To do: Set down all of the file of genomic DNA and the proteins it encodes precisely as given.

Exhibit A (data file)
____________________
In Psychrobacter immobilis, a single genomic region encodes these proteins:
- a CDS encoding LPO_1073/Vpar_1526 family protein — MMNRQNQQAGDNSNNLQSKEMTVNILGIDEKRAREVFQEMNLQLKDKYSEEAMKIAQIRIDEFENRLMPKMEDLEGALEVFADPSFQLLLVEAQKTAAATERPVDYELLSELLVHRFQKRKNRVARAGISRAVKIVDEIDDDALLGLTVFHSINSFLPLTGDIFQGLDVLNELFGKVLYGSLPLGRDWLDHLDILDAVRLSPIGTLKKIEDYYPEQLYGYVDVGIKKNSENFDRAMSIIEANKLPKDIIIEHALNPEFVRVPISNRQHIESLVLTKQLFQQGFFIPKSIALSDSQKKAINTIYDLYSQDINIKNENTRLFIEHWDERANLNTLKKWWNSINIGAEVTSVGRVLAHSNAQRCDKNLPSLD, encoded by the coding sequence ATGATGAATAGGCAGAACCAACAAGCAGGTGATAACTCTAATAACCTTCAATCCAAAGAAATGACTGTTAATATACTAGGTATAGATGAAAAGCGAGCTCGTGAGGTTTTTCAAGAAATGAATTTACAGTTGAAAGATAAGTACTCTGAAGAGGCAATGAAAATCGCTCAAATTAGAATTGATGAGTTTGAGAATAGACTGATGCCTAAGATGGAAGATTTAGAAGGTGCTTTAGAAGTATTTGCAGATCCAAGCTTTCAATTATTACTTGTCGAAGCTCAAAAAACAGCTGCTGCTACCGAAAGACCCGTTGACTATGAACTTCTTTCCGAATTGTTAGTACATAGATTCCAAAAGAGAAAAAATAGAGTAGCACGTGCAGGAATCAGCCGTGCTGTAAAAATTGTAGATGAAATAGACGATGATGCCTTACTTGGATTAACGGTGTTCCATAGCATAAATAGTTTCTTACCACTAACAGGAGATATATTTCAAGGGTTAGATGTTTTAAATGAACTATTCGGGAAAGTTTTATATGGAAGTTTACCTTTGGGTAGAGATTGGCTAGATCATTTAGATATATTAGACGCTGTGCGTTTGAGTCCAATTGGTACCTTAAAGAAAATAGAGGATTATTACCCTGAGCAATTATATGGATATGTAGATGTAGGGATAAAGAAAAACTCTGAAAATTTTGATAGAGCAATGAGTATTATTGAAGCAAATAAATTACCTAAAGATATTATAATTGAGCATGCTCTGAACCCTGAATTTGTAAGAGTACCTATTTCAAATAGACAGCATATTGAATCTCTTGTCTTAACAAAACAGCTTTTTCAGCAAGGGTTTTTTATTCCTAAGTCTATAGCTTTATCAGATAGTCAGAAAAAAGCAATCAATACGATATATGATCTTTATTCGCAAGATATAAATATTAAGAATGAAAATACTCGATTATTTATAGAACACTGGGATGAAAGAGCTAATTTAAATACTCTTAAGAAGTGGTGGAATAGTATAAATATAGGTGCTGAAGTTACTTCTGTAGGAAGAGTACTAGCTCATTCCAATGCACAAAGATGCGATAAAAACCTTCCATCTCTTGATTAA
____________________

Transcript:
In Psychrobacter immobilis, a single genomic region encodes these proteins:
- a CDS encoding LPO_1073/Vpar_1526 family protein — MMNRQNQQAGDNSNNLQSKEMTVNILGIDEKRAREVFQEMNLQLKDKYSEEAMKIAQIRIDEFENRLMPKMEDLEGALEVFADPSFQLLLVEAQKTAAATERPVDYELLSELLVHRFQKRKNRVARAGISRAVKIVDEIDDDALLGLTVFHSINSFLPLTGDIFQGLDVLNELFGKVLYGSLPLGRDWLDHLDILDAVRLSPIGTLKKIEDYYPEQLYGYVDVGIKKNSENFDRAMSIIEANKLPKDIIIEHALNPEFVRVPISNRQHIESLVLTKQLFQQGFFIPKSIALSDSQKKAINTIYDLYSQDINIKNENTRLFIEHWDERANLNTLKKWWNSINIGAEVTSVGRVLAHSNAQRCDKNLPSLD, encoded by the coding sequence ATGATGAATAGGCAGAACCAACAAGCAGGTGATAACTCTAATAACCTTCAATCCAAAGAAATGACTGTTAATATACTAGGTATAGATGAAAAGCGAGCTCGTGAGGTTTTTCAAGAAATGAATTTACAGTTGAAAGATAAGTACTCTGAAGAGGCAATGAAAATCGCTCAAATTAGAATTGATGAGTTTGAGAATAGACTGATGCCTAAGATGGAAGATTTAGAAGGTGCTTTAGAAGTATTTGCAGATCCAAGCTTTCAATTATTACTTGTCGAAGCTCAAAAAACAGCTGCTGCTACCGAAAGACCCGTTGACTATGAACTTCTTTCCGAATTGTTAGTACATAGATTCCAAAAGAGAAAAAATAGAGTAGCACGTGCAGGAATCAGCCGTGCTGTAAAAATTGTAGATGAAATAGACGATGATGCCTTACTTGGATTAACGGTGTTCCATAGCATAAATAGTTTCTTACCACTAACAGGAGATATATTTCAAGGGTTAGATGTTTTAAATGAACTATTCGGGAAAGTTTTATATGGAAGTTTACCTTTGGGTAGAGATTGGCTAGATCATTTAGATATATTAGACGCTGTGCGTTTGAGTCCAATTGGTACCTTAAAGAAAATAGAGGATTATTACCCTGAGCAATTATATGGATATGTAGATGTAGGGATAAAGAAAAACTCTGAAAATTTTGATAGAGCAATGAGTATTATTGAAGCAAATAAATTACCTAAAGATATTATAATTGAGCATGCTCTGAACCCTGAATTTGTAAGAGTACCTATTTCAAATAGACAGCATATTGAATCTCTTGTCTTAACAAAACAGCTTTTTCAGCAAGGGTTTTTTATTCCTAAGTCTATAGCTTTATCAGATAGTCAGAAAAAAGCAATCAATACGATATATGATCTTTATTCGCAAGATATAAATATTAAGAATGAAAATACTCGATTATTTATAGAACACTGGGATGAAAGAGCTAATTTAAATACTCTTAAGAAGTGGTGGAATAGTATAAATATAGGTGCTGAAGTTACTTCTGTAGGAAGAGTACTAGCTCATTCCAATGCACAAAGATGCGATAAAAACCTTCCATCTCTTGATTAA